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How Bringing Up Objections Reduces Email Ping-Pong  

Ever feel like your emails are endlessly going back and forth?

You send your email.

It comes back over to you.

Over to them.
Over to you.
Over to them.
Over to you.
To them.
To you.
To them.
To you.

Ever wish you could put an end to this email ping-pong madness?

Email ping-pong? What the heck is that?
Email ping-pong is when your email with someone keeps going back and forth.
Kinda like how those champion ping-pong players who keep smashing that ball back and forth over the net.

Back and forth
Back and forth.

Email ping-pong is unnecessary communication. And yes, email ping-pong eats up big chunks of your time.

What causes all this ridiculous ping-ponging?
Two things:
1. Thinking of only one side of the story: yours.
2. Lacking specifics.

What’s a typical email look like?
Let’s say you email your teammate to get together to review a document. Here’s how your email exchange might go:

You: Want to get together soon about that project?
Colleague: Sure; sounds great.
You: Super. How’s next week look?
Colleague: Looking good, actually. How about Tuesday at 10am?
You: Rats. Out of town that day. How’s Wednesday?
Colleague: Sorry- my turn to be out of town. Monday’s wide open.
You: Great- how’s lunch sound?
Colleague: Phew- that’ll be tough. Have a lunch meeting with my boss. Rest of the day looks good, though.

That, my friend, is “email ping-pong.”

What caused “email ping-pong?”
1. One side of the story.
2. Specifics were missing right from the start.

All this crazy pong-pong stuff can easily be avoided by integrating an objection
What do you mean, “objection?”

An objection is when you get that feeling of opposing something. Objections come in all shapes and sizes. Here are what a few look like:
• It costs too much.
• I don’t have time.
• I’m busy that week.
• My team won’t go for it.
• My kids won’t like it, etc.

How does using objections reduce email ping-pong?
Because bringing up an objection helps reduce friction. Instead of only sending what you’re required to send, you explain something that someone might object to ahead of time. You add a piece of information they might ask themselves.

You beat them to the punch
Why do that? Because when you communicate something, chances are pretty darn good the other side will react with a question to what you’re saying.

What would our example look like with an objection in it?
Let’s slip in the times when you can meet with your teammate. Here’s what would your email exchange might possibly look like:

You: Want to get together soon? If so, I’m free:
• Mon 10am -12pm.
• Tues 8am - 11am and 4pm – 6pm.
• Fri 2pm – to 5pm.
Any of these dates work for you?

Colleague: Friday 3pm – 4pm is perfect.

See how easy that was?

So why doesn’t everyone slip in an objection?
Because people are soooooo busy processing sooooooo much information they don’t have time to think about the other person. They don’t take the few extra minutes to imagine who they are communicating to and how they might respond to what is being said.

How do you go about adding objections to your emails?
1. Review your email.
2. Put yourself in the other person’s shoes.
3. What questions could they ask?
4. List or think through those questions or those objections.
5. Answer them in the initial email.

Won’t people feel weird if you bring up an objection?
Actually, your readers may think you’re a mind reader. They’ll think you’re one step ahead of the game. Why? Because you’re answering their questions as they are thinking about them. There’s also a bonus point for raising objections: your reader will also agree with you quicker than you ever imagined.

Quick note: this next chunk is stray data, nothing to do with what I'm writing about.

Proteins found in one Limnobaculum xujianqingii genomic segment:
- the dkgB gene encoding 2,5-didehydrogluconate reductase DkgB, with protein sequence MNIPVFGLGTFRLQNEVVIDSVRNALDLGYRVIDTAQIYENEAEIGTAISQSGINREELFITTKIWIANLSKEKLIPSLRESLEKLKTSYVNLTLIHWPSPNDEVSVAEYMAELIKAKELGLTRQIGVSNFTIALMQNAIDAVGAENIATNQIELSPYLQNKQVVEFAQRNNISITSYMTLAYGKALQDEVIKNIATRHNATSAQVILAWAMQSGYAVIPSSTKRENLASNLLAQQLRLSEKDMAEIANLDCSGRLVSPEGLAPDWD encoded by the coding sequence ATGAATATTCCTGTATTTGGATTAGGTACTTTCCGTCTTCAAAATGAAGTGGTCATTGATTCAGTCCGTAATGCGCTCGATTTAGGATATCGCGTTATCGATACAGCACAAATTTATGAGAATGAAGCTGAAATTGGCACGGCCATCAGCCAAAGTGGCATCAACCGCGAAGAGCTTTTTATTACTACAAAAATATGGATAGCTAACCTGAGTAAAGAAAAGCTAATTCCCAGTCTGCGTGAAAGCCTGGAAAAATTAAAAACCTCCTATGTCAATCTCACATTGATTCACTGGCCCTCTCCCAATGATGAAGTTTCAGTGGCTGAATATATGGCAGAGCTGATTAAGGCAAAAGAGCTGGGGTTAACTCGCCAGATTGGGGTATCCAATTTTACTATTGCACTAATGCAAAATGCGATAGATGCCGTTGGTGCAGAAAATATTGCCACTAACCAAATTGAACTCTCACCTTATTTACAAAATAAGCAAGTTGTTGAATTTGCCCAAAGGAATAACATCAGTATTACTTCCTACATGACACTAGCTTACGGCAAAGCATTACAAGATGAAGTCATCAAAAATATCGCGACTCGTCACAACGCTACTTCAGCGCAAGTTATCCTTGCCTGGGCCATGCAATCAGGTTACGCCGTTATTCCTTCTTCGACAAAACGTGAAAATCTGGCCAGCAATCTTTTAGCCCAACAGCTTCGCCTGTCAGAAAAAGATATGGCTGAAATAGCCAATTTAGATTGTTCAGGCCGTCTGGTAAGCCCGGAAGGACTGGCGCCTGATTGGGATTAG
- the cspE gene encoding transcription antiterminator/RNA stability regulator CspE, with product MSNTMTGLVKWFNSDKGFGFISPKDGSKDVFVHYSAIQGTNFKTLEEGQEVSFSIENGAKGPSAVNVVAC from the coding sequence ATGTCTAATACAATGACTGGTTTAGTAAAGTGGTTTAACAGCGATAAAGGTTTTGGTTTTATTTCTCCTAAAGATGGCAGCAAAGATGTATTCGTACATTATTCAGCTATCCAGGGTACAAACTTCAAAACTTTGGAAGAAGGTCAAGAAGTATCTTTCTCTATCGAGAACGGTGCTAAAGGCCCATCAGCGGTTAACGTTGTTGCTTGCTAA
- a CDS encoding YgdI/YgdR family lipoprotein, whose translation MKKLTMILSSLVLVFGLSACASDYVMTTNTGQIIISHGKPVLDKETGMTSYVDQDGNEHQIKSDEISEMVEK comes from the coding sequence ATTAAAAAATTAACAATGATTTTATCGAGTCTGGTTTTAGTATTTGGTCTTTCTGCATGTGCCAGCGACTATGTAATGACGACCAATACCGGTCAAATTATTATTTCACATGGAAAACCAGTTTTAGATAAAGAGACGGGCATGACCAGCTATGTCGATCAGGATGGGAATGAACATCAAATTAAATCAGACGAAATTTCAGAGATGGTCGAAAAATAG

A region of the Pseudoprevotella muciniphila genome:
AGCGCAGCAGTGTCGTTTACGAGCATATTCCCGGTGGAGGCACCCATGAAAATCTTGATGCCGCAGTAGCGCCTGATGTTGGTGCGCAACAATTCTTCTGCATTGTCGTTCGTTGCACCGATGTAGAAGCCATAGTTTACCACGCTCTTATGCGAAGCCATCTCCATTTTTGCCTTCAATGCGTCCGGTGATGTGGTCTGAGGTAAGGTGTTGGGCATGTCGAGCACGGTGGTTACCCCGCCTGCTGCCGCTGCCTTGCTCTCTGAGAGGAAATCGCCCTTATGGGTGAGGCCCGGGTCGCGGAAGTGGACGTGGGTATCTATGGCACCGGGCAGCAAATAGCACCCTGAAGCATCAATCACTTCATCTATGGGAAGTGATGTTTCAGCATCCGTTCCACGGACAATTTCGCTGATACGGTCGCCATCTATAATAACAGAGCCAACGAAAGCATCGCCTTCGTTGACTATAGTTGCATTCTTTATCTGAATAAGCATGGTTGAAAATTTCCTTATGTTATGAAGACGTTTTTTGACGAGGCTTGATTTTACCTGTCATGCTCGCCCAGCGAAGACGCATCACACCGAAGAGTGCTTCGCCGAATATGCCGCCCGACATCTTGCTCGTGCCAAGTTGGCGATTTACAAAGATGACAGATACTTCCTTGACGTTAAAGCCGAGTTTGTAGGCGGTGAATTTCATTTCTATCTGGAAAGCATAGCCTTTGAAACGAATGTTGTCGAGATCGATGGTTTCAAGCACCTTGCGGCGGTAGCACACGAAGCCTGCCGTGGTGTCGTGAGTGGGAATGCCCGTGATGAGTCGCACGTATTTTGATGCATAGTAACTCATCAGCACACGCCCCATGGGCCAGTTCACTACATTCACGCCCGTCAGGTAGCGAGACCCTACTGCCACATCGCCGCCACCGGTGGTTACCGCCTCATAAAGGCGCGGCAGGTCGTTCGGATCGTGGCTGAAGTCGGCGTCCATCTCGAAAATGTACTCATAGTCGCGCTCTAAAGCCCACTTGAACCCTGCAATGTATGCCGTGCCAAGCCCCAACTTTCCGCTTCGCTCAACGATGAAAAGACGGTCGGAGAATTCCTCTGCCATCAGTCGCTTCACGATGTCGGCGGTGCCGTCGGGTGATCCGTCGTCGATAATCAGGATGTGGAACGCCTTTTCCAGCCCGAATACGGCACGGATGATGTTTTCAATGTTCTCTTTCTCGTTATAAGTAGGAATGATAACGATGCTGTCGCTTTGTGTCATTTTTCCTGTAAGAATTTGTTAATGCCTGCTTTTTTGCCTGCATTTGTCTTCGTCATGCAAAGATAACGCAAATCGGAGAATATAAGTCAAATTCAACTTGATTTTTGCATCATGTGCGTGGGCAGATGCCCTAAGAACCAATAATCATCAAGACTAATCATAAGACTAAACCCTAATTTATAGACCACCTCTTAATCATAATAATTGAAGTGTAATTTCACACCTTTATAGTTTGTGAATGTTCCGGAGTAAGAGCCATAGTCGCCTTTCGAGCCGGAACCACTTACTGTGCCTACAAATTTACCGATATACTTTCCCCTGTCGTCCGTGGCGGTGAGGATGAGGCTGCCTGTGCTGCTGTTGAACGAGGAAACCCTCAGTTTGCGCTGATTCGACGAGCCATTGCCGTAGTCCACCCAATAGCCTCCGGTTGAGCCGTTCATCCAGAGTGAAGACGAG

What did we learn about email ping-pong?
• Email ping-pong can go on for what seems like forever.
• Email ping-pong happens for two reasons:
1. You failed to anticipate how the reader will receive your message.
2. You forgot to add specifics to clarify obvious questions someone will have.
• Excessive emails can easily be reduced by adding an objection or two.
• Pretend you’re the reader getting your email.
• What questions would you have while reading it?
• Answer those questions.

Now you know how to save a chunk of time and feel less frustrated by smashing email ping-pong.

Just do me a favor, ok?

Leave the real ping-pong smashing to the pros.

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Reader Comments (4)

Right on, Tom! You're going to save the US economy $2 Billion in lost productivity in fiscal 2010!
By the way, extremely well put. Nicely written article.
May 26, 2010 | Unregistered CommenterSteve Washer
Great article, Tom. Dealing with a lot of ping-pong right now.

Hope all is well!
May 28, 2010 | Unregistered CommenterJohn Koetsier
Very good post Tom! It's funny how many people who complain that they don't have time are often involved in this sort of ping-pong game very often. I like the realization of the first commentator in how you will be helping the US economy in recovering the lost productivity that may otherwise occur (had it not been for your article).

Overall, many indivuduals would be wise to take to heart some of the identifiers you point out here and the ways we can stop 'email ping-pong'. As the saying goes, "word to the wise" and not word from the wise. Why? Because only the wise shall take it to heart and use the information in a positive fashion.

Best Regards and Take Care!


May 29, 2010 | Unregistered CommenterGil Pizano
I suggest you pick up the phone...nothing better than real people talking.. so many people claim to be busy sending email back and forth waiting chat partner to answer.. back to basiics.. talk to people.

"If we were only supposed to communicate through our fingers we would have 10 extra mouths"

June 3, 2010 | Unregistered Commenterernst aben

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